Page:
People at risk of cardiovascular disease are advised to reduce their cholesterol levels, usually by taking statins. Statins work by inhibiting the enzyme HMG-CoA reductase, which plays a central role in the production of cholesterol.
A recent study, found that people with naturally lower levels of low-density lipoprotein (LDL) cholesterol were less likely to develop heart disease however were more vulnerable to developing type II diabetes and scientists believe reducing LDL levels by taking statins may have the same effect.
It is generally considered that there is an increased risk of approximately 10% of developing type II diabetes in patients prescribed statins. However Cederberg et al (2015) have recently quoted an increased risk of 46% of developing type II diabetes in patients prescribed statins (simvastatin, atorvastatin).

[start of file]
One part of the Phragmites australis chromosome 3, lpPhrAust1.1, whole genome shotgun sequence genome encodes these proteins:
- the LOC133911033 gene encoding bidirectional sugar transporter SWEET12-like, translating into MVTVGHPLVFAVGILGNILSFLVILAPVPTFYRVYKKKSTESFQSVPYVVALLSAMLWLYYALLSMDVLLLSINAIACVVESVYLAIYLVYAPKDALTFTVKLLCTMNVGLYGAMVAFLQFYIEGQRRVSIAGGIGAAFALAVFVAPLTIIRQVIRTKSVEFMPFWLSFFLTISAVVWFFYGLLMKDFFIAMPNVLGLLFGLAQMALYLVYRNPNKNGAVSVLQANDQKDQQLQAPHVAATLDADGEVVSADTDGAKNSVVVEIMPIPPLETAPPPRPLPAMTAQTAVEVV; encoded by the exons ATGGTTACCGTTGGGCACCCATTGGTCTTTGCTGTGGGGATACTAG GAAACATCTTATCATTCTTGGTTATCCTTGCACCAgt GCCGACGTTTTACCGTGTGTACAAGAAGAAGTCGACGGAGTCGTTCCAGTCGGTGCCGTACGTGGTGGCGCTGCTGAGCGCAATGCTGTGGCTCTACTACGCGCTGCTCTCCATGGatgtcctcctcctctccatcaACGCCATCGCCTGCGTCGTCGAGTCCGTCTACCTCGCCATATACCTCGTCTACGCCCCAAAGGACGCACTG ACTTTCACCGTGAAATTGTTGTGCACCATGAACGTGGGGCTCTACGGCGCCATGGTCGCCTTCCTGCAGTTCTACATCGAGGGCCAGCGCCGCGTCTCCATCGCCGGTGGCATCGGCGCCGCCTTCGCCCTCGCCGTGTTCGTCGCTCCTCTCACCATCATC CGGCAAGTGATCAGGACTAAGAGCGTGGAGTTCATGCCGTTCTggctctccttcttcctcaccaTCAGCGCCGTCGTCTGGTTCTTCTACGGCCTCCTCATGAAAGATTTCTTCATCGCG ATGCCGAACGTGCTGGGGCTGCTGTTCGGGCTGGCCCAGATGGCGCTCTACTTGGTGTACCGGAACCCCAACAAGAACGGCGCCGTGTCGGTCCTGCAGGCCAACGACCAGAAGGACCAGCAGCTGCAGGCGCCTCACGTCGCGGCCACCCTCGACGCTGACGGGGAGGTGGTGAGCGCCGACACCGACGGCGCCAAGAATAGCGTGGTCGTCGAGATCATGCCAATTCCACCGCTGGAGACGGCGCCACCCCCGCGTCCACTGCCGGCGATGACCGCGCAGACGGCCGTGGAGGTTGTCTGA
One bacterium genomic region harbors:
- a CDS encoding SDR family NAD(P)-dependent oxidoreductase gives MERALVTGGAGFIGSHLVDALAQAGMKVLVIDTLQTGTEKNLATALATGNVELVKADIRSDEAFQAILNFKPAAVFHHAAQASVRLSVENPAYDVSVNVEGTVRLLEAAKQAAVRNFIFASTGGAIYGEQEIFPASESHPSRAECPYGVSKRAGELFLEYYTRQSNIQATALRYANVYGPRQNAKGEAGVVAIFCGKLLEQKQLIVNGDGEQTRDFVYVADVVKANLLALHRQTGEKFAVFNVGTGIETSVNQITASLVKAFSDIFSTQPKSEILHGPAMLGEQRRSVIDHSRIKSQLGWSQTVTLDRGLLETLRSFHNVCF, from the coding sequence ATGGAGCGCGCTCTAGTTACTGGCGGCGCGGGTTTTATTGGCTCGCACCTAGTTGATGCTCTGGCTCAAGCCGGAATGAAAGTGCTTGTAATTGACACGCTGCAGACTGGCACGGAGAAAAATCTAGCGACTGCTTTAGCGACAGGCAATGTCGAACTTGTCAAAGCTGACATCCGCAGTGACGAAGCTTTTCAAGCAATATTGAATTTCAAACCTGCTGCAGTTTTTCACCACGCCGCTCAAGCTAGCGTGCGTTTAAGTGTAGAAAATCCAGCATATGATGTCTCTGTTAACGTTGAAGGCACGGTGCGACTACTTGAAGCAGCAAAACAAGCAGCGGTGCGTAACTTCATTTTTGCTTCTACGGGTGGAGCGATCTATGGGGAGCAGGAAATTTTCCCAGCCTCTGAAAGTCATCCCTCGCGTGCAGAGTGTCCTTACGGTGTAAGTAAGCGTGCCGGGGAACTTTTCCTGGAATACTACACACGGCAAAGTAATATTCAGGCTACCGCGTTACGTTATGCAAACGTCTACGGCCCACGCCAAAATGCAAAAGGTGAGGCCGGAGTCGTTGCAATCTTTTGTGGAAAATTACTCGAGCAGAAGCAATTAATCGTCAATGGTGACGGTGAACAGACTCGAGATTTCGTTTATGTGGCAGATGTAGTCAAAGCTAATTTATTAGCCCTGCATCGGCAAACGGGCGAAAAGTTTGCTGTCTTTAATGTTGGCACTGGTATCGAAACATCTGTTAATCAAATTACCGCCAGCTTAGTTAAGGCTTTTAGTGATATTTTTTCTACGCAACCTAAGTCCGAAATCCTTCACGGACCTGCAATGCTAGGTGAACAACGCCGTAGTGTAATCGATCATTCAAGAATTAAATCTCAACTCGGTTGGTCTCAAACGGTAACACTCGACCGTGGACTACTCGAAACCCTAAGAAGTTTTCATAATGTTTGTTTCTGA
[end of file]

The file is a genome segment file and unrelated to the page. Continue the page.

Supplementation with Coenzyme Q10 (CoQ10) may be of benefit to those taking statin medications. CoQ10 is a vitamin-like substance which is required by the body for the normal functioning of all tissues and those with the highest energy requirements (heart and muscles) are particularly reliant on an adequate supply. The body’s synthesis of CoQ10 is depleted by ageing, illness and by certain medications including statins. Supplementation with CoQ10 can prevent the depletion of CoQ10 levels which is associated with statins.
CoQ10 supplementation may be beneficial to statin users because:
Experts have recommended patients still continue to use statins, with the benefits in heart attack prevention outweighing the side effects. CoQ10 does not interfere with the cholesterol lowering work of statins.September 2016